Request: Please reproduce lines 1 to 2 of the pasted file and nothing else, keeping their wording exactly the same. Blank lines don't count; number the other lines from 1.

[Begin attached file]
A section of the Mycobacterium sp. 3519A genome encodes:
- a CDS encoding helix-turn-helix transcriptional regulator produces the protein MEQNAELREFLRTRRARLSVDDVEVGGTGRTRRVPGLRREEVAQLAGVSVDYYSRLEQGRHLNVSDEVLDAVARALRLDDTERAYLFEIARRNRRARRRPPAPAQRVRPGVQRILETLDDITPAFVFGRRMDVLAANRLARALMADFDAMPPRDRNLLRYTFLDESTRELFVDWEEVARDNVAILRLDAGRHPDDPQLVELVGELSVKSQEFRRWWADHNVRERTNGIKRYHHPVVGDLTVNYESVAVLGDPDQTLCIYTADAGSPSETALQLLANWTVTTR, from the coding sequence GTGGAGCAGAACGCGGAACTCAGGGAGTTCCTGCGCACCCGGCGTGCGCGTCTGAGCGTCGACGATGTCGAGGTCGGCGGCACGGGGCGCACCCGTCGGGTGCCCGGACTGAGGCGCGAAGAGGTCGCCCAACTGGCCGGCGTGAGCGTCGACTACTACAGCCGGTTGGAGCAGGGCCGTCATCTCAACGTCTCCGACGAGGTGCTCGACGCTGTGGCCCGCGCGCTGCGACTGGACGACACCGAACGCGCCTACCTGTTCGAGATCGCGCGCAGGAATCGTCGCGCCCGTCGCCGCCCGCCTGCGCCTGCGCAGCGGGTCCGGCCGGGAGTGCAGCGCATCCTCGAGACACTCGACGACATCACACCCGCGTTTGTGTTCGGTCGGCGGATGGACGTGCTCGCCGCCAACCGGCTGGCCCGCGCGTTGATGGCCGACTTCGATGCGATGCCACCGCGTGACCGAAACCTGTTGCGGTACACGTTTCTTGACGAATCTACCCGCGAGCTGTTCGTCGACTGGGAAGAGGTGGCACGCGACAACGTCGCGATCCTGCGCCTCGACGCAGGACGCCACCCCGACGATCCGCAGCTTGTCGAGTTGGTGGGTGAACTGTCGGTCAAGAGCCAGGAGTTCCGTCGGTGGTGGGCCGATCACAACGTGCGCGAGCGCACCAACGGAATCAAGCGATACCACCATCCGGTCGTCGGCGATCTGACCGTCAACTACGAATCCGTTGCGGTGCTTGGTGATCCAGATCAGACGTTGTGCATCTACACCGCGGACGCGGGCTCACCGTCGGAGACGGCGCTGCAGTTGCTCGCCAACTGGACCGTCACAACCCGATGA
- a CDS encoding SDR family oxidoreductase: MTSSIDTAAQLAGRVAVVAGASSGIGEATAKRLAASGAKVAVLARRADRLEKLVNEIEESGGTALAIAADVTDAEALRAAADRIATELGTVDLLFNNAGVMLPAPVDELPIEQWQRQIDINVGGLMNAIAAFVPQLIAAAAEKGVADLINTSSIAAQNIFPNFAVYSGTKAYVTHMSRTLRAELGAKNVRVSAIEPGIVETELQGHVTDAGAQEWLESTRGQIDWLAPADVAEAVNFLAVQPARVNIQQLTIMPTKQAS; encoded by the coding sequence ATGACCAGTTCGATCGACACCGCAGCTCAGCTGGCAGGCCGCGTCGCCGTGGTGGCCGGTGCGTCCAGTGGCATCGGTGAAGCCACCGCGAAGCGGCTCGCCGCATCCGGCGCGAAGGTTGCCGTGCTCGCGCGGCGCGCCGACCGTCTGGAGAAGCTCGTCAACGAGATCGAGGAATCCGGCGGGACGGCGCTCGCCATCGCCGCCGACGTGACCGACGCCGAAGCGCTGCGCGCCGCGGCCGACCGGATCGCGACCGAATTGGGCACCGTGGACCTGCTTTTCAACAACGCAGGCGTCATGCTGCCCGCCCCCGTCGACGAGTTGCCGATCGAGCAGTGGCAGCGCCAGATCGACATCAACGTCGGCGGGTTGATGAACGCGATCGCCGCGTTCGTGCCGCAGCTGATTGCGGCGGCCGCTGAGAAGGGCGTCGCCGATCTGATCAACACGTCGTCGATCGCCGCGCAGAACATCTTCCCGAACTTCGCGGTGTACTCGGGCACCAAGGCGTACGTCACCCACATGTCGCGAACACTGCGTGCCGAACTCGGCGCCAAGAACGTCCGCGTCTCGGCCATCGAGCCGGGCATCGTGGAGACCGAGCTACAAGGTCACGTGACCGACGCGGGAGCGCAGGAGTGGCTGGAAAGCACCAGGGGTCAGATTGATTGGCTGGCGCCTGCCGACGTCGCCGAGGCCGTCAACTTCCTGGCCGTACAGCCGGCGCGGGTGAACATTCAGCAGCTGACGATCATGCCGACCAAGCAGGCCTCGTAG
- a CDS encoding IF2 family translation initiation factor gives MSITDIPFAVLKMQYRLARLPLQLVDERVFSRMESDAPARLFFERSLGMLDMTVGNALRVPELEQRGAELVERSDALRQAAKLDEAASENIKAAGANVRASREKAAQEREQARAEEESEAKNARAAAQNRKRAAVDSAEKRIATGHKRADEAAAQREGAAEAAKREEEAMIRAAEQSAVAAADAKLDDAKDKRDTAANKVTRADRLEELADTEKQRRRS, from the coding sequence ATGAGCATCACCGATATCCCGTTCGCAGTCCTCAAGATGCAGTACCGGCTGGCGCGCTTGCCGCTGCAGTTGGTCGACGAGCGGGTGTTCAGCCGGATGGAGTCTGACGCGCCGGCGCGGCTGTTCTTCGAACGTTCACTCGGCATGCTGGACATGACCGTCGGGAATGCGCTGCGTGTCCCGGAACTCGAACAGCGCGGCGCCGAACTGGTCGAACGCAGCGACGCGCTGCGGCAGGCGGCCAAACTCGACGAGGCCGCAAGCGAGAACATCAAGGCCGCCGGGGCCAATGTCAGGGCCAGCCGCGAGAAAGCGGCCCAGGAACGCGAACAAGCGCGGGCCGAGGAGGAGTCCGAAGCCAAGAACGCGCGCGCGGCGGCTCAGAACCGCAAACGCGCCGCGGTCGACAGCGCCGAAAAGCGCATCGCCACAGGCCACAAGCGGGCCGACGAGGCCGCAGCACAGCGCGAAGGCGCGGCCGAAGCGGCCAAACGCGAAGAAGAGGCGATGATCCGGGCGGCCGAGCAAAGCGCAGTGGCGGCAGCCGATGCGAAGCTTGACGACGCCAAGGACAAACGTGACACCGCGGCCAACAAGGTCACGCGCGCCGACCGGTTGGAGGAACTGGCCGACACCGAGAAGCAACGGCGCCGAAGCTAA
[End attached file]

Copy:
A section of the Mycobacterium sp. 3519A genome encodes:
- a CDS encoding helix-turn-helix transcriptional regulator produces the protein MEQNAELREFLRTRRARLSVDDVEVGGTGRTRRVPGLRREEVAQLAGVSVDYYSRLEQGRHLNVSDEVLDAVARALRLDDTERAYLFEIARRNRRARRRPPAPAQRVRPGVQRILETLDDITPAFVFGRRMDVLAANRLARALMADFDAMPPRDRNLLRYTFLDESTRELFVDWEEVARDNVAILRLDAGRHPDDPQLVELVGELSVKSQEFRRWWADHNVRERTNGIKRYHHPVVGDLTVNYESVAVLGDPDQTLCIYTADAGSPSETALQLLANWTVTTR, from the coding sequence GTGGAGCAGAACGCGGAACTCAGGGAGTTCCTGCGCACCCGGCGTGCGCGTCTGAGCGTCGACGATGTCGAGGTCGGCGGCACGGGGCGCACCCGTCGGGTGCCCGGACTGAGGCGCGAAGAGGTCGCCCAACTGGCCGGCGTGAGCGTCGACTACTACAGCCGGTTGGAGCAGGGCCGTCATCTCAACGTCTCCGACGAGGTGCTCGACGCTGTGGCCCGCGCGCTGCGACTGGACGACACCGAACGCGCCTACCTGTTCGAGATCGCGCGCAGGAATCGTCGCGCCCGTCGCCGCCCGCCTGCGCCTGCGCAGCGGGTCCGGCCGGGAGTGCAGCGCATCCTCGAGACACTCGACGACATCACACCCGCGTTTGTGTTCGGTCGGCGGATGGACGTGCTCGCCGCCAACCGGCTGGCCCGCGCGTTGATGGCCGACTTCGATGCGATGCCACCGCGTGACCGAAACCTGTTGCGGTACACGTTTCTTGACGAATCTACCCGCGAGCTGTTCGTCGACTGGGAAGAGGTGGCACGCGACAACGTCGCGATCCTGCGCCTCGACGCAGGACGCCACCCCGACGATCCGCAGCTTGTCGAGTTGGTGGGTGAACTGTCGGTCAAGAGCCAGGAGTTCCGTCGGTGGTGGGCCGATCACAACGTGCGCGAGCGCACCAACGGAATCAAGCGATACCACCATCCGGTCGTCGGCGATCTGACCGTCAACTACGAATCCGTTGCGGTGCTTGGTGATCCAGATCAGACGTTGTGCATCTACACCGCGGACGCGGGCTCACCGTCGGAGACGGCGCTGCAGTTGCTCGCCAACTGGACCGTCACAACCCGATGA